Investigating the effectiveness of emotion suppression, as a default method of mood management, at reducing anxiety.
IS SUPPRESSING EMOTIONS EFFECTIVE WITH ANXIETY?
Two main methods for mood management: emotion suppression and emotion acceptance
Emotion suppression refers to the avoidance and unwillingness to experience negative emotions, while emotion acceptance implies openness and willingness to stay in touch with the emotional experience even if it is negative.
Emotion suppression is associated with negative emotions and mood disorders, including anxiety
Emotion acceptance leads to positive outcomes for people with a psychological disorder and a reduction in fear and anxiety.
Anxiety and mood disorders are believed to be in part the result of ineffective regulation of emotional states. Excessive and persistent negative emotions may have developed as a consequence of poor emotion management, resulting in chronic mood problems.
Emotion Suppression for Mood Management
For example, one study demonstrates that suppressing emotions as a means to manage one’s emotional experience is associated with a range of negative outcomes, including negative affect and decreased well-being.
Other studies found similar results, particularly increased sympathetic arousal (i.e., the arousal body system that makes us run when we face danger) and inability to alleviate the subjective experience of emotions.
In the same vein, there is empirical evidence that experiential avoidance or unwillingness to experience negative emotions, feelings and thoughts correlate with levels of anxiety and depression.
In a larger context, suppressing other states, such as thoughts and pain, has been shown to be counterproductive, increasing instead the frequency of the “suppressed’ state.
Interestingly, the negative effects triggered by the suppression of an emotional state or thoughts appear to occur after the suppression period, suggesting a delayed response phenomenon.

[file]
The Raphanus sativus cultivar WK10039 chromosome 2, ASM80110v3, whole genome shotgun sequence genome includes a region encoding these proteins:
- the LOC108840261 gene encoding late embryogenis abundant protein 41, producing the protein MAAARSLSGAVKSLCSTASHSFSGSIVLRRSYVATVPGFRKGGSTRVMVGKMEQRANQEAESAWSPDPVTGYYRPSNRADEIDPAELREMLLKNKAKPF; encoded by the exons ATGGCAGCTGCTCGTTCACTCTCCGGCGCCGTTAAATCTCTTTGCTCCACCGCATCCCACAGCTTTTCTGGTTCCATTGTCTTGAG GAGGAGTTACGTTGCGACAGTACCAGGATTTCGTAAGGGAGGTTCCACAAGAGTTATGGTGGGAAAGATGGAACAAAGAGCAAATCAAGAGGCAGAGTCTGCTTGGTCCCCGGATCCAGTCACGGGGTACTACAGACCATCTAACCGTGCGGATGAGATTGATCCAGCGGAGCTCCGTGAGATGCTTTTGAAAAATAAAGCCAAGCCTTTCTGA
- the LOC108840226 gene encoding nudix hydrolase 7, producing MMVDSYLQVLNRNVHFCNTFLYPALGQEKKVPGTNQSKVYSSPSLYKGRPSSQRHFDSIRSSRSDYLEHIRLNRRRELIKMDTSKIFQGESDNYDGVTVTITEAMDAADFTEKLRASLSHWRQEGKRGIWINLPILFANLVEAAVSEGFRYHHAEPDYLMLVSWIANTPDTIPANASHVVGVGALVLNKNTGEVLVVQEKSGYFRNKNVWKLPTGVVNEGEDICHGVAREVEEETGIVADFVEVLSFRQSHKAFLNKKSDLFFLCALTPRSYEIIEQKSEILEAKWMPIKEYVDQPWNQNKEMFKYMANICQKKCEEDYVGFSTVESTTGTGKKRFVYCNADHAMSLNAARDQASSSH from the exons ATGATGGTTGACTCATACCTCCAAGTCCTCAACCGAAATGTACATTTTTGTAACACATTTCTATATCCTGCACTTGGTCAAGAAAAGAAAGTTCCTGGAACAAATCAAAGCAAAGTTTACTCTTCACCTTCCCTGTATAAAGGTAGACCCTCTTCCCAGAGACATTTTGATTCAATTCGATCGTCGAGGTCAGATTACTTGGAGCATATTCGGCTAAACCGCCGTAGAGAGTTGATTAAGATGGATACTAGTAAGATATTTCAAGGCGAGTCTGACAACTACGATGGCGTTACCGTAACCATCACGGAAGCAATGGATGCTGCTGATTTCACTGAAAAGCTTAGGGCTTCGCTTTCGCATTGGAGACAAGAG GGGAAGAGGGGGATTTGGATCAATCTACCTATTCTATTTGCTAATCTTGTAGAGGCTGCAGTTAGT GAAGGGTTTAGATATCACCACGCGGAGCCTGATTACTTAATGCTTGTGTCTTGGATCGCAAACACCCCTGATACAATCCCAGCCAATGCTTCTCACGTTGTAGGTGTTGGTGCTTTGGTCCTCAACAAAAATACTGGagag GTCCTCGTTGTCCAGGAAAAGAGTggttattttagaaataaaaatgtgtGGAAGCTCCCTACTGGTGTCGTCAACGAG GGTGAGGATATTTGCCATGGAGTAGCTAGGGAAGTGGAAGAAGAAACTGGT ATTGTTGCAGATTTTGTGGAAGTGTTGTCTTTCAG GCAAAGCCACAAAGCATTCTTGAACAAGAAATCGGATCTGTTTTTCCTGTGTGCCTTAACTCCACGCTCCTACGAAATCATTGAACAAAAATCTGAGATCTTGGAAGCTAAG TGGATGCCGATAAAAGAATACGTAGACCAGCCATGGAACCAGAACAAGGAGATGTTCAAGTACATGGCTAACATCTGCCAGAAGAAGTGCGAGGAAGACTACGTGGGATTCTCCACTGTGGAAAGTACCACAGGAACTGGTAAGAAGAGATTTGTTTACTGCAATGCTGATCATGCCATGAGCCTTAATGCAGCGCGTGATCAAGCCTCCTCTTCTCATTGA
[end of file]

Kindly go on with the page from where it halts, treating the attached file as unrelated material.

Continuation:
Emotional Acceptance for Mood Management
By contrast, emotional acceptance entails openness to internal experiences and willingness to stay in touch with the experience even if it is uncomfortable.
Recent studies indicate that this approach promotes positive outcomes in individuals with psychological disorders. For example, in a study involving female participants high in anxiety sensitivity who breathed carbon-dioxide-enriched air (i.e., a trigger for panic attacks) manifested less intense fear and catastrophic thinking when practicing emotion acceptance.
The current study examined the effects of both approaches*, namely emotion acceptance and emotion suppression, on participants with anxiety and mood disorders who watched an emotion-provoking movie clip.
As expected, all the participants reported an increase in negative affect; however, the emotion-suppression group exhibited lingering negative affect two minutes after watching the movie compared to their emotion-acceptance peers.
Results from this study further lend credence to the notion that emotion-suppression fails at alleviating negative affect, despite it being a “default” method of coping among persons with anxiety and mood disorders.
Yasmina Rebani Lee
Campbell-Sills L, Barlow DH, Brown TA, Hofmann SG. Effects of suppression and acceptance on emotional responses of individuals with anxiety and mood disorders. Behav Res Ther. 2006 Sep;44(9):1251-63. doi: 10.1016/j.brat.2005.10.001. Epub 2005 Nov 21. PMID: 16300723.
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* Sample instructions used in this study:
– Emotion suppression: ‘‘it is possible to experience emotions at lower levels if you really concentrate on controlling them;’’ or ‘‘you should not have to put up with more discomfort and distress than is necessary’
-Emotion acceptance: ‘‘Struggling against relatively natural emotions can actually intensify and prolong your distress;’’ or ‘‘Allow yourself to accept your emotions without trying to get rid of them’’
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